Following the workshop, the moderators excluded duplicates and unclear statements. Similar statements were merged, and some were reformulated for clarity, based on our notes from the workshop. This resulted in 53 statements, some of which consisted of several parts (see example (2)). To assess agreement with each part more precisely, every part of an overarching statement was assessed as a separate statement. Therefore, in what follows, we will refer to each part (i.e., sub-component of the original 53 overarching statements) as a separate statement. In this way, altogether, 112 statementsFootnote 5 were included in round 1 of the Delphi survey.


The survey was piloted by a group including the six moderators (i.e., the main authors of this paper), as well as six additional researchers and one SLT (the latter seven did not participate in the online study). The aim of the pilot was to check for any errors, assess the clarity of the statements, and optimise their order of presentation.

Delphi survey round 1

The first round of the online survey was administered in April and May 2020. Panellists were given five weeks to complete it (including a one-week extension). In addition to a personalised link to the survey, each panellist was emailed a Briefing Document (see supplement 1) explaining the aim of the study, and a Glossary of the technical terms appearing in the survey (see supplement 2). The panellists were asked to score the statements on a 5-point scale (1 = strongly disagree, 2 = disagree, 3 = I don't know, 4 = agree, 5 = strongly agree). Two statements were different: they asked panellists to indicate the optimal amount of time needed to complete a short and a long version of a bilingual experience questionnaire. Options for a short version included 5 minutes, 10 minutes, and 15 minutes, while options for the long version included 20 minutes, 30 minutes, 40 minutes, 50 minutes, and 60 minutes. There was a space for optional open-ended comments following each statement.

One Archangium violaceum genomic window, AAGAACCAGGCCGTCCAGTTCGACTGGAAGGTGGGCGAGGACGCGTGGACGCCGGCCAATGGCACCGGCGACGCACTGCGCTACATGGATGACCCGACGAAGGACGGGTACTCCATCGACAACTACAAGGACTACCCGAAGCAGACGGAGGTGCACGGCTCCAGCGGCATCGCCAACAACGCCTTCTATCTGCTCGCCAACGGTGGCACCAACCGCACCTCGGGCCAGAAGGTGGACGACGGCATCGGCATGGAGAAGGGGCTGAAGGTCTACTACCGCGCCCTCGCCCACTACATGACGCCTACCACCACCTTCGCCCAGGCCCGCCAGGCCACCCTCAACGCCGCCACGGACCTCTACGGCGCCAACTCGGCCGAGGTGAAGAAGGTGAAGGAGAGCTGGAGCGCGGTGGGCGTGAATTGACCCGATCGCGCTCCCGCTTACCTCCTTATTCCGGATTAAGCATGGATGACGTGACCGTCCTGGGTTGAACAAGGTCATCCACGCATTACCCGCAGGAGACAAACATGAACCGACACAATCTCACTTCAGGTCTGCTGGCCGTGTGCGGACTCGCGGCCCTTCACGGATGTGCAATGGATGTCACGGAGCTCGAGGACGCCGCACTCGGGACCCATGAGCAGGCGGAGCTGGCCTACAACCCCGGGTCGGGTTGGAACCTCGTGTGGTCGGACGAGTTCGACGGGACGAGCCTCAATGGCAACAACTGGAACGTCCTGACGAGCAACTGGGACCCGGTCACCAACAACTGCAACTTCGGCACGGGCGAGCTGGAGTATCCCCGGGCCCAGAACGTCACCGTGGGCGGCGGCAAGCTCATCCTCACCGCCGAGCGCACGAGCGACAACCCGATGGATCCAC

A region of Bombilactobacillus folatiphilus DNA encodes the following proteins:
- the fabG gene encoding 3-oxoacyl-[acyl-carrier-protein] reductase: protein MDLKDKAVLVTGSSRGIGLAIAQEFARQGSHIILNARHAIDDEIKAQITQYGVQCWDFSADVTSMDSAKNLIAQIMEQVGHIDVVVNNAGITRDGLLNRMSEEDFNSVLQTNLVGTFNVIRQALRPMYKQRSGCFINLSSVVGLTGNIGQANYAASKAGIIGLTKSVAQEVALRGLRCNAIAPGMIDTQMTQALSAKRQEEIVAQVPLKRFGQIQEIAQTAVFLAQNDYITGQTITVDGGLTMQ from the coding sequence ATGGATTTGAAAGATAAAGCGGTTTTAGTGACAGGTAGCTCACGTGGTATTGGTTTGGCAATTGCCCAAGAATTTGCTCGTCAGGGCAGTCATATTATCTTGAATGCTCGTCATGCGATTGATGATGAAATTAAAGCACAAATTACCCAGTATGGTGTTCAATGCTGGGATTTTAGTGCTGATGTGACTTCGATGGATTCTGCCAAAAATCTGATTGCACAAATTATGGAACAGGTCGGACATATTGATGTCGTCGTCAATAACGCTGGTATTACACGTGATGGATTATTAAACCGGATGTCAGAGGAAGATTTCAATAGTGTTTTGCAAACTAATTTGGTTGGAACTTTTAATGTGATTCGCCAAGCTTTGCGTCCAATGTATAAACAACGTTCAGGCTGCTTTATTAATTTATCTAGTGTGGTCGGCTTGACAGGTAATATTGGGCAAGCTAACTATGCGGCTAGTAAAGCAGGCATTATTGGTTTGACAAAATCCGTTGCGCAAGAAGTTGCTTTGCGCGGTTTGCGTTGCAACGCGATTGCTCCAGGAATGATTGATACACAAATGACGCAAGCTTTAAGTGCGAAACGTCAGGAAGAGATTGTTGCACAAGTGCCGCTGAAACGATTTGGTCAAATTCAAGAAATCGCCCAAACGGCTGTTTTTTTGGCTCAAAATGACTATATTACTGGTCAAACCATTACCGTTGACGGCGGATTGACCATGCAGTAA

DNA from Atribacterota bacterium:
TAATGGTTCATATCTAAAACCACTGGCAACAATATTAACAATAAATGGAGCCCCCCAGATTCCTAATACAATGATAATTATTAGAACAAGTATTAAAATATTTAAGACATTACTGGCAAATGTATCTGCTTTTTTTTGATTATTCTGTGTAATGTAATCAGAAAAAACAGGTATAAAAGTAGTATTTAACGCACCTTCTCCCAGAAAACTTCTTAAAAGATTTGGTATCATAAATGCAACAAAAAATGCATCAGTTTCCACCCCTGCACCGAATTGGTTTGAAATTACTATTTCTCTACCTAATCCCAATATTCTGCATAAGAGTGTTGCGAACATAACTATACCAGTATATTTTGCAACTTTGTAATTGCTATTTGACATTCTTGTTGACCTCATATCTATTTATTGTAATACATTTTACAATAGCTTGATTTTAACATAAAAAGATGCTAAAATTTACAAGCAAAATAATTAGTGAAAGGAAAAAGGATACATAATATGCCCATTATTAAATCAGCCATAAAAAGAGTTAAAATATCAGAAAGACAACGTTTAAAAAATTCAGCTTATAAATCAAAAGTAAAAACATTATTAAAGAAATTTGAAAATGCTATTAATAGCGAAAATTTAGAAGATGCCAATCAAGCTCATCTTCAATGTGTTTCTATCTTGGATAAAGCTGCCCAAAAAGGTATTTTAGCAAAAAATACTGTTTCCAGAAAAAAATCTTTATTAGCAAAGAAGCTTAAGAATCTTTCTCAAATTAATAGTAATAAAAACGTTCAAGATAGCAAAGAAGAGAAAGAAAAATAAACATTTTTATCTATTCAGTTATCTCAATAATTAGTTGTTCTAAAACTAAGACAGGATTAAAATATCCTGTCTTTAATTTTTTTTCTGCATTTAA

Delphi survey round 2

This round was administered in June and July 2020 and the panellists were given six weeks to complete it (including a one-week extension). Apart from a link to the survey, each panellist was emailed a personalised report of round 1, containing the distribution of responses for each statement, as well as their own scores for each statement (see supplement 3). In addition, the panellists were emailed a list of round 1 comments (see supplement 4). Finally, the panellists were sent Clarifications and Instructions for completing round 2 of the survey (see supplement 5).